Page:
Tag Archives: disney animator doll

Drafting a circle skirt pattern

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The problem with the Animators is that once you buy one, you can’t stop!  This is Elena, who seems to have a less cartoon-y face than Lilo, but an adorable expression with one slightly lifted eyebrow.  My Elena came in a cute dress whose cut reminded me of some traditional Mexican dance dresses.  They have very full skirts with ruffles along the bottom and watching a group of dancers twirl so the colorful, ribbon-covered skirts billow out is a beautiful sight!  Children’s dresses are often less complicated than adults’, with a simpler top that looks similar to this one.  The construction of the “real thing” would probably use elastic at the top for more ease of movement,  (for example, Simplicity 3863) but I avoid it on doll clothes whenever possible because a) it will eventually stretch out and all your hard work will be wasted and b) dolls generally don’t need much ease for movement added to their clothes unless maybe they’re the Raggedy Ann dolls from the Johnny Gruelle books that “come to life” and run around having adventures as soon as people are gone.  😉

Here is a quick tutorial on drafting a circle skirt for any size doll, and another animator pattern for a bodice/top similar in cut to the one Elena comes in.  Enjoy! 

I’m hoping to be back with a new set of historical patterns in time for Esty’s Labor Day sale – fingers crossed!

A new dress for Lilo!

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I’ll spare you a long story and just say I got some Disney animator dolls, and my favorite among them right now is Lilo.  She’s really cute, and like all of them, has an OK price to quality ratio, by which I mean she was inexpensive, but her hair/clothing/accessory quality leave a lot to be desired, especially if you know how to sew and can see where corners were cut during construction.  She came in a cute, simple red dress with a leaf print, but the inside was not finished at all.  That’s no big deal with a tightly-woven fabric, but this is synthetic and fraying already, and the hems are only turned once.  I feel like they could have heat-sealed the fabric at least if they weren’t going to serge it together, but can’t complain too much, since I got the doll on sale for $22.

If you’re reading this blog, I’m reasonably sure you know how to sew too, so here is a pattern for you to make your Lilo (or any other animator doll) a better dress!  It’s fast and easy, just the thing to help you recover from all those pleats in the summer sew-along! 😊 Leave off the sleeves to make her yellow/green dress from the movie or experiment with the suggested cutting lines to make all kinds of variations.  For many kids, having different clothing for their dolls adds a HUGE amount to their play value.  I’ve commented before that sometimes props/outfits can spark the imagination, and while it’s perfectly fine for kids to practice structuring a narrative by acting out a movie with their dolls, it’s even better to come up with their own stories/ideas/adventures!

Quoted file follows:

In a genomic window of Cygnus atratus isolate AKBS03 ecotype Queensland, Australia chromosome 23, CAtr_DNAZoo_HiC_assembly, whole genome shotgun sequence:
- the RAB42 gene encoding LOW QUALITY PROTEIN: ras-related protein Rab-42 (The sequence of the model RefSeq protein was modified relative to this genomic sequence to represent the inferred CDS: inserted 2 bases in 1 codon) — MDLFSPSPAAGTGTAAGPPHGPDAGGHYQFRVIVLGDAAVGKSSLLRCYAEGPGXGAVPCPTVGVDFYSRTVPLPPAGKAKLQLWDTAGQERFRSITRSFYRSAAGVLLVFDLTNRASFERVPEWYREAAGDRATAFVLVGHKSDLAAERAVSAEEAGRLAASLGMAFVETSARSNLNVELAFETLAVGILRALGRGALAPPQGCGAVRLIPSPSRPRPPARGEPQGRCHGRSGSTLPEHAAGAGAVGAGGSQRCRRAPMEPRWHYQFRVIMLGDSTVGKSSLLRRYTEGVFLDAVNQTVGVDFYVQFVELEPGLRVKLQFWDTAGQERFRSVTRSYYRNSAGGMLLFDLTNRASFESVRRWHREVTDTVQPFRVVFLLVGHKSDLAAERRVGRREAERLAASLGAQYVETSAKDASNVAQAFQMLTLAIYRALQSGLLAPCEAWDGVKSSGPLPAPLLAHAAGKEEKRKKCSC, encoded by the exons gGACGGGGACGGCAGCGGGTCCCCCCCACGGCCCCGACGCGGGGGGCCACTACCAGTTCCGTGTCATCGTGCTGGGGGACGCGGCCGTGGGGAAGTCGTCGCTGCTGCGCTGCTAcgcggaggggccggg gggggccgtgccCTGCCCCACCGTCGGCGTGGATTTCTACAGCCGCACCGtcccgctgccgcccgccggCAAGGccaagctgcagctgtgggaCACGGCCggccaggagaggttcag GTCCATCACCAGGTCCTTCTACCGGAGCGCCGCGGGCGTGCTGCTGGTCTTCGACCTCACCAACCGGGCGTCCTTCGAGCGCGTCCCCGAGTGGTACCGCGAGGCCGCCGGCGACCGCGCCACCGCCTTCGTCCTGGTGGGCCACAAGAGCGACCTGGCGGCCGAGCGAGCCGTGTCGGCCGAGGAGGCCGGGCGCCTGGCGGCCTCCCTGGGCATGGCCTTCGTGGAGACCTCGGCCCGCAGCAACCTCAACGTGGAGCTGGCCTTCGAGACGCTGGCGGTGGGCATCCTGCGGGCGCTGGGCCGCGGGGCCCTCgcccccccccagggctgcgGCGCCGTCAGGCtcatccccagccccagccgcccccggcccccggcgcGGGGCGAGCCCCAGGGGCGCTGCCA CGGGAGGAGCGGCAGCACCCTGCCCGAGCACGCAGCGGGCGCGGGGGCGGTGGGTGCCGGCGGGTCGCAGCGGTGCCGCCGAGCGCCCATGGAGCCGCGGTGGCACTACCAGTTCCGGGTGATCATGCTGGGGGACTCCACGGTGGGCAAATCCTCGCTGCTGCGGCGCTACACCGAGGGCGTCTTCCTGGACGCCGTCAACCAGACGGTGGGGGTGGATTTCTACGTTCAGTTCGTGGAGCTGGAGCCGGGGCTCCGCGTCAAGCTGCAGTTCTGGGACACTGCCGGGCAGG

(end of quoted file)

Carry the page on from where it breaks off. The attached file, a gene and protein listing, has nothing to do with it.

Get the pattern here

This dress would be a fantastic canvas to stencil Hawaiian motifs like these which are available as a font here: http://www.pickafont.com/fontauthor/pokelele

More info about stenciling with freezer paper and maybe making a quilt for your Lilo here:

https://jenwrenne.files.wordpress.com/2015/05/stenciled-tea-dress.pdf

https://jenwrenne.files.wordpress.com/2017/09/nanea-quilt.pdf

Don’t have an animator doll?  I grabbed a flyer at the store that said there’s going to be a sale July 12-16 that you can get 25% off with coupon code 102PE50462500 which would make the dolls about $20.  (I have no affiliation or financial interest in this, just trying to help you save a few dollars if you want!)

Speaking of easy alterations, if you already have the Island sewing pattern set you can copy the AG version of the muumuu at 80% to fit Lilo!  Before you go skipping gleefully down to the copy shop with all your AG patterns in hand though, note that their body shapes are different, so it won’t work with everything, especially pants, fitted bodices and possibly sleeves. Also note that the earlier editions of the Animators are smaller in the torso too, so if that’s who you’re using it for, you should close the back with an overlap.  More about resizing and what fits them in a future post!

If you don’t have the Island pattern set and just want the muumuu pattern by itself, I’ve put it in a separate listing on etsy here which includes the original 14″ (Wellie) and 18″ (AG) and the resized 16″ pieces to make the dress Lilo is wearing in the pic above.

To reiterate…this is the same pattern that comes in the Island sewing pattern set with the addition of extra pattern pieces for 16″ dolls.